We all know corruption in Nigeria is something else (the president’s campaign was almost solely against the scourge), so it makes sense that undercover investigative journalist ‘Fisayo Soyombo spent 8 days in prison to track corruption in Nigeria’s criminal justice system, beginning from the moment of arrest by the Police, to the point of release by the prison.
In order to experience the workings of the system, Soyombo, adopting the pseudonym ‘Ojo Olajumoke,’ feigned an offence for which he was arrested and detained in police custody, arraigned in court, and eventually remanded in Prison.
Proceedings were well underway at Court III when we stepped into the Chief Magistrate Court, Yaba, Lagos, after my extrajudicial detention for five consecutive days at Pedro Police Station, Shomolu. It was a little after noon — or thereabouts…
The magistrate — a dark, soft-spoken, middle-aged man whose eyes often evaded the lens of his pair of glasses when talking. And after two or three other cases, mine was mentioned. His orders: remanded in prison custody, two sureties in like sum of N500,000 each, N150,000 to be paid into the Registrar’s account by each surety, sureties to be from father’s side of the family. Not long after, the court rose, to be followed by my preparations for a long and difficult journey to the prison.
On bribery for accommodation
Before the authorities take my freedom away from me, the first thing they do is give me a final semblance of it by unfettering my hands from the handcuff, as is the custom. That was just before entering the dock. Minutes later, the same man who released the handcuff returns to hand me over to a policeman who, accompanied by Zainab Sodiq, the lady posing as my sister, leads me downstairs. First stop on the ground floor is the office of the prisons service.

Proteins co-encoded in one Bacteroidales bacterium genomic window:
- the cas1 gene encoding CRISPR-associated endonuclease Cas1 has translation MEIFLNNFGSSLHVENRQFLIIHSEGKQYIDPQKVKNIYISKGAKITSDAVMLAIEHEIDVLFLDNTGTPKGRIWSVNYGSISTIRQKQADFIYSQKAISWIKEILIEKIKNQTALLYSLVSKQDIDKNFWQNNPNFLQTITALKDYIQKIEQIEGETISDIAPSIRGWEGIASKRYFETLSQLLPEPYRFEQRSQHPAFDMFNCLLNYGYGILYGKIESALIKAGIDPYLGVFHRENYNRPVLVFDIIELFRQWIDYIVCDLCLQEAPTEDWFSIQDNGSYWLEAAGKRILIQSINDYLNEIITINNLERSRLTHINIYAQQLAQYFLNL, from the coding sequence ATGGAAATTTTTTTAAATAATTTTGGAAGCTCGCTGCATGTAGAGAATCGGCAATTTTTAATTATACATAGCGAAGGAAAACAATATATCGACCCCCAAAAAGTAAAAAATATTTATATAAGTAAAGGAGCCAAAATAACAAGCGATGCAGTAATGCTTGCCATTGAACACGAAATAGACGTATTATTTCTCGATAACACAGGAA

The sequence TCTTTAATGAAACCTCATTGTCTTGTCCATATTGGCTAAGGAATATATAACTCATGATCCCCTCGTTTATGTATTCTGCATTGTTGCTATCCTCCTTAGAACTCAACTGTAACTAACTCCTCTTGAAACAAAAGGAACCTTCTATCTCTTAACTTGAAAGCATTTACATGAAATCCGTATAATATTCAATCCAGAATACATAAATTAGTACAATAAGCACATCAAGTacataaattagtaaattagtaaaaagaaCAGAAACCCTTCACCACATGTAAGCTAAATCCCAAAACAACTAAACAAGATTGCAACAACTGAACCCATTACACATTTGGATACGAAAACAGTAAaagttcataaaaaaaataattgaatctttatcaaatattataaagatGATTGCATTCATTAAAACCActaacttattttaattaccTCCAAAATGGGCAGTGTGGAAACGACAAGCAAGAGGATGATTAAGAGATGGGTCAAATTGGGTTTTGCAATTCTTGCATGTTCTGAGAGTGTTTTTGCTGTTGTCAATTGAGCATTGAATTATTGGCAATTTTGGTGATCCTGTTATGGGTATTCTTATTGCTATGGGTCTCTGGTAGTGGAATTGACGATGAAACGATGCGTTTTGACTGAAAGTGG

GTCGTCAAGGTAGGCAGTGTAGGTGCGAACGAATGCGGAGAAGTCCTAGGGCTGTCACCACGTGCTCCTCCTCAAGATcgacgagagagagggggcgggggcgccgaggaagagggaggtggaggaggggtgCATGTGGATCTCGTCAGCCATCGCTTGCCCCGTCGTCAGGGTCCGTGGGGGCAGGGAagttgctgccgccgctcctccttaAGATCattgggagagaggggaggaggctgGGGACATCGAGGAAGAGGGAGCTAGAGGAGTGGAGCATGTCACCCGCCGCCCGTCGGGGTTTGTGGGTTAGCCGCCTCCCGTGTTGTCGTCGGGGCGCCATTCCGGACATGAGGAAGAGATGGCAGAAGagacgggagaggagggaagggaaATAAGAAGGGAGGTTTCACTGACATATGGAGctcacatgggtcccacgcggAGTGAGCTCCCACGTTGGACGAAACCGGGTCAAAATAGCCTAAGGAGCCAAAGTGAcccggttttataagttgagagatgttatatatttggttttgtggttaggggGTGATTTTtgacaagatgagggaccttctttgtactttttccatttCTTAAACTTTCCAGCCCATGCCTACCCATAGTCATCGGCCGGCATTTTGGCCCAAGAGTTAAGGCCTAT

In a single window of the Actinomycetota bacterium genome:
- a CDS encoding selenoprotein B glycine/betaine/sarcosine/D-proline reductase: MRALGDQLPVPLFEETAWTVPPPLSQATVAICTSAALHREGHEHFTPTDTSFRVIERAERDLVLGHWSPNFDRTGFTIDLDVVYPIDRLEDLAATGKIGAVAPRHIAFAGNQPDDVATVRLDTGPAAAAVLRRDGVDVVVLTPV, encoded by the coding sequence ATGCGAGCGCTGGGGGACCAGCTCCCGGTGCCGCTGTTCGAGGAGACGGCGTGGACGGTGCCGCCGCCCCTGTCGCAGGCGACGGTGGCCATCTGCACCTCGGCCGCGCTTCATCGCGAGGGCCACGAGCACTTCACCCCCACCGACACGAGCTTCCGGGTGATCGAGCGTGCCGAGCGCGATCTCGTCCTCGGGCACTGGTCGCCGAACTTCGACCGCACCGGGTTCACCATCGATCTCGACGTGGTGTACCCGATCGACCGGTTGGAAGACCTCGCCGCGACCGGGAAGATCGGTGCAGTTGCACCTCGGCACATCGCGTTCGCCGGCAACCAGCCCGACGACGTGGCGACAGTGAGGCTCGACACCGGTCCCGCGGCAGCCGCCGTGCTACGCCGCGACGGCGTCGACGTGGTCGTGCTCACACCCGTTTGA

Manning it, comfortably sitting opposite the entrance, is a gun-wielding prison warder, legs waggling, whose shirt hangs loosely on the wall inside, leaving his trunk scantily covered by a singlet. Inside that office are three more warders. The next room is a holding cell — for momentarily detaining inmates until the arrival of the prisons bus that conveys them to Ikoyi. I expect to be led to the holding cell, but I am taken into the prison’s office and encouraged to “take a seat”. What manner of magnanimity is this? I was wrong!
The three officers summon my sister. “You can have a look at that holding cell and see if it’s the kind of place a human being should stay,” one of them tells her with feigned sympathy. “Your brother can stay in our office but it will cost you N10,000.” My sister takes a moment to peep into the holding cell, then returns to bargain. The negotiating parties reach an agreement of N5,000, collected by the singlet-donning warder.
Check out the video below